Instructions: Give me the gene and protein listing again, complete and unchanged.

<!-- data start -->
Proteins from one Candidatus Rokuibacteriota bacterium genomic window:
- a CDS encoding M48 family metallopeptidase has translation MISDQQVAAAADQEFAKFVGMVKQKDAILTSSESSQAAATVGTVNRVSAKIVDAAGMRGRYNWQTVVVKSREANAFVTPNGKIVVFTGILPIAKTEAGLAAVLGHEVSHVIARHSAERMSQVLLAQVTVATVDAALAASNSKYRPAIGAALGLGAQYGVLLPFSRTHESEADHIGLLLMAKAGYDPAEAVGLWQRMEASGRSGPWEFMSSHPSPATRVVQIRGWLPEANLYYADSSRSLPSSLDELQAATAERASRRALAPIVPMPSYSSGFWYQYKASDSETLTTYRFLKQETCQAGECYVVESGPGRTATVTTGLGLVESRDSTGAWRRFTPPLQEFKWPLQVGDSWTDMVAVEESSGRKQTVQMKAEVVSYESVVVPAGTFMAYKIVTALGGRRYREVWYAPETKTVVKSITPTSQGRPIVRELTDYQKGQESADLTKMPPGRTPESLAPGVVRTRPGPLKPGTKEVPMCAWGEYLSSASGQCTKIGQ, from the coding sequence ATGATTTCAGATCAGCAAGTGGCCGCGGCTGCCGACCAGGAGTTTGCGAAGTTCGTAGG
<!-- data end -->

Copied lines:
Proteins from one Candidatus Rokuibacteriota bacterium genomic window:
- a CDS encoding M48 family metallopeptidase has translation MISDQQVAAAADQEFAKFVGMVKQKDAILTSSESSQAAATVGTVNRVSAKIVDAAGMRGRYNWQTVVVKSREANAFVTPNGKIVVFTGILPIAKTEAGLAAVLGHEVSHVIARHSAERMSQVLLAQVTVATVDAALAASNSKYRPAIGAALGLGAQYGVLLPFSRTHESEADHIGLLLMAKAGYDPAEAVGLWQRMEASGRSGPWEFMSSHPSPATRVVQIRGWLPEANLYYADSSRSLPSSLDELQAATAERASRRALAPIVPMPSYSSGFWYQYKASDSETLTTYRFLKQETCQAGECYVVESGPGRTATVTTGLGLVESRDSTGAWRRFTPPLQEFKWPLQVGDSWTDMVAVEESSGRKQTVQMKAEVVSYESVVVPAGTFMAYKIVTALGGRRYREVWYAPETKTVVKSITPTSQGRPIVRELTDYQKGQESADLTKMPPGRTPESLAPGVVRTRPGPLKPGTKEVPMCAWGEYLSSASGQCTKIGQ, from the coding sequence ATGATTTCAGATCAGCAAGTGGCCGCGGCTGCCGACCAGGAGTTTGCGAAGTTCGTAGG